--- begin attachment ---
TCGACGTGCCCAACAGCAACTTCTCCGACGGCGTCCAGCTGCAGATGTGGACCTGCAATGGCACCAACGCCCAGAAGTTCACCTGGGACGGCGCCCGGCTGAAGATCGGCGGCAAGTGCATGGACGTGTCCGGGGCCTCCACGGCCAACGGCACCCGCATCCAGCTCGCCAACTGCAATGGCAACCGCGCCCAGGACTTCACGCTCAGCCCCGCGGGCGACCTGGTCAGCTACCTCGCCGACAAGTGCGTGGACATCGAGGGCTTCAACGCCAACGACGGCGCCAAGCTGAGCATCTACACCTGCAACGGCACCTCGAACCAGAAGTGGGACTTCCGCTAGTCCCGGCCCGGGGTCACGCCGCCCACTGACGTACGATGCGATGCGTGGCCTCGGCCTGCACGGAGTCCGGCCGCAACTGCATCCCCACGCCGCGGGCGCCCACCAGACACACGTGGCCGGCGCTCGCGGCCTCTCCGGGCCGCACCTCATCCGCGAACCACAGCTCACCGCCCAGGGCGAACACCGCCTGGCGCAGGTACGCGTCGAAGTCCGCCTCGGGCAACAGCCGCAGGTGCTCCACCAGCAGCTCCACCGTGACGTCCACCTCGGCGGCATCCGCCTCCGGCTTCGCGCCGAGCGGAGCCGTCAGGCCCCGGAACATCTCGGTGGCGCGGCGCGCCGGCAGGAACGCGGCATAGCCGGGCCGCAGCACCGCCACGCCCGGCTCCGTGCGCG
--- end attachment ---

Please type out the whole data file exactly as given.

TCGACGTGCCCAACAGCAACTTCTCCGACGGCGTCCAGCTGCAGATGTGGACCTGCAATGGCACCAACGCCCAGAAGTTCACCTGGGACGGCGCCCGGCTGAAGATCGGCGGCAAGTGCATGGACGTGTCCGGGGCCTCCACGGCCAACGGCACCCGCATCCAGCTCGCCAACTGCAATGGCAACCGCGCCCAGGACTTCACGCTCAGCCCCGCGGGCGACCTGGTCAGCTACCTCGCCGACAAGTGCGTGGACATCGAGGGCTTCAACGCCAACGACGGCGCCAAGCTGAGCATCTACACCTGCAACGGCACCTCGAACCAGAAGTGGGACTTCCGCTAGTCCCGGCCCGGGGTCACGCCGCCCACTGACGTACGATGCGATGCGTGGCCTCGGCCTGCACGGAGTCCGGCCGCAACTGCATCCCCACGCCGCGGGCGCCCACCAGACACACGTGGCCGGCGCTCGCGGCCTCTCCGGGCCGCACCTCATCCGCGAACCACAGCTCACCGCCCAGGGCGAACACCGCCTGGCGCAGGTACGCGTCGAAGTCCGCCTCGGGCAACAGCCGCAGGTGCTCCACCAGCAGCTCCACCGTGACGTCCACCTCGGCGGCATCCGCCTCCGGCTTCGCGCCGAGCGGAGCCGTCAGGCCCCGGAACATCTCGGTGGCGCGGCGCGCCGGCAGGAACGCGGCATAGCCGGGCCGCAGCACCGCCACGCCCGGCTCCGTGCGCG